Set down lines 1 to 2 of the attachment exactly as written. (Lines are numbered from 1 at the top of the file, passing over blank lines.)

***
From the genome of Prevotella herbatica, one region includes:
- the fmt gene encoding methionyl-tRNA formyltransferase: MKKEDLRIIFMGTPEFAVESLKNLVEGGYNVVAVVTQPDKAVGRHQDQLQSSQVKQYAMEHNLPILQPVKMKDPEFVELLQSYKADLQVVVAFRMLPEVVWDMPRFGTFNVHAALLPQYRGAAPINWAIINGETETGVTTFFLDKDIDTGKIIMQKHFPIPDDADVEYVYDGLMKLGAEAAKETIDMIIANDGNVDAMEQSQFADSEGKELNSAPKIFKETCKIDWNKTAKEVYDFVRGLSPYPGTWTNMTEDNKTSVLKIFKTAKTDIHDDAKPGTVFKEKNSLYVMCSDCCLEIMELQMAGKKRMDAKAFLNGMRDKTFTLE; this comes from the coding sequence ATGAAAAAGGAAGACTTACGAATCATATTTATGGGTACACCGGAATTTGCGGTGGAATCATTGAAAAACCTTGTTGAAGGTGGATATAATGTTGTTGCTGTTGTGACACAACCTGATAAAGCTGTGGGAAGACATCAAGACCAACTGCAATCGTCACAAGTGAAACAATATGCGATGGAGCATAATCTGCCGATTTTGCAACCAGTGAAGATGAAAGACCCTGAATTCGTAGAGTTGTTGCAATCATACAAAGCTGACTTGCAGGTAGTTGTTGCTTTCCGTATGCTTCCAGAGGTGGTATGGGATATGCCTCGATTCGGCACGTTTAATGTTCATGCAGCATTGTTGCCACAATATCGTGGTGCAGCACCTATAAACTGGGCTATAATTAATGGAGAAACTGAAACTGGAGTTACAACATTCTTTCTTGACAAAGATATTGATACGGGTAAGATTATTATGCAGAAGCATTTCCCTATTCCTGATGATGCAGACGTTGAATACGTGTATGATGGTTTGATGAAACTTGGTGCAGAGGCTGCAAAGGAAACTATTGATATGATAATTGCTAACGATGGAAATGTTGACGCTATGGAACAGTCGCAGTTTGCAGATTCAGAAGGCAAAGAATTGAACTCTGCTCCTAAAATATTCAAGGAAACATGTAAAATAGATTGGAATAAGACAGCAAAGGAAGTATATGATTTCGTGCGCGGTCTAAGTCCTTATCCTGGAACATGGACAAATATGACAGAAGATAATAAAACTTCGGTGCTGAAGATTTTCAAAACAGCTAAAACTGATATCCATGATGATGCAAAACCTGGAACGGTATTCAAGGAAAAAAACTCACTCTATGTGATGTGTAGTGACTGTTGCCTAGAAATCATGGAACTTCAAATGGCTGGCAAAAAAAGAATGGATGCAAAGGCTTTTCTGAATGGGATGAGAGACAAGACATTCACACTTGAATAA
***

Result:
From the genome of Prevotella herbatica, one region includes:
- the fmt gene encoding methionyl-tRNA formyltransferase: MKKEDLRIIFMGTPEFAVESLKNLVEGGYNVVAVVTQPDKAVGRHQDQLQSSQVKQYAMEHNLPILQPVKMKDPEFVELLQSYKADLQVVVAFRMLPEVVWDMPRFGTFNVHAALLPQYRGAAPINWAIINGETETGVTTFFLDKDIDTGKIIMQKHFPIPDDADVEYVYDGLMKLGAEAAKETIDMIIANDGNVDAMEQSQFADSEGKELNSAPKIFKETCKIDWNKTAKEVYDFVRGLSPYPGTWTNMTEDNKTSVLKIFKTAKTDIHDDAKPGTVFKEKNSLYVMCSDCCLEIMELQMAGKKRMDAKAFLNGMRDKTFTLE; this comes from the coding sequence ATGAAAAAGGAAGACTTACGAATCATATTTATGGGTACACCGGAATTTGCGGTGGAATCATTGAAAAACCTTGTTGAAGGTGGATATAATGTTGTTGCTGTTGTGACACAACCTGATAAAGCTGTGGGAAGACATCAAGACCAACTGCAATCGTCACAAGTGAAACAATATGCGATGGAGCATAATCTGCCGATTTTGCAACCAGTGAAGATGAAAGACCCTGAATTCGTAGAGTTGTTGCAATCATACAAAGCTGACTTGCAGGTAGTTGTTGCTTTCCGTATGCTTCCAGAGGTGGTATGGGATATGCCTCGATTCGGCACGTTTAATGTTCATGCAGCATTGTTGCCACAATATCGTGGTGCAGCACCTATAAACTGGGCTATAATTAATGGAGAAACTGAAACTGGAGTTACAACATTCTTTCTTGACAAAGATATTGATACGGGTAAGATTATTATGCAGAAGCATTTCCCTATTCCTGATGATGCAGACGTTGAATACGTGTATGATGGTTTGATGAAACTTGGTGCAGAGGCTGCAAAGGAAACTATTGATATGATAATTGCTAACGATGGAAATGTTGACGCTATGGAACAGTCGCAGTTTGCAGATTCAGAAGGCAAAGAATTGAACTCTGCTCCTAAAATATTCAAGGAAACATGTAAAATAGATTGGAATAAGACAGCAAAGGAAGTATATGATTTCGTGCGCGGTCTAAGTCCTTATCCTGGAACATGGACAAATATGACAGAAGATAATAAAACTTCGGTGCTGAAGATTTTCAAAACAGCTAAAACTGATATCCATGATGATGCAAAACCTGGAACGGTATTCAAGGAAAAAAACTCACTCTATGTGATGTGTAGTGACTGTTGCCTAGAAATCATGGAACTTCAAATGGCTGGCAAAAAAAGAATGGATGCAAAGGCTTTTCTGAATGGGATGAGAGACAAGACATTCACACTTGAATAA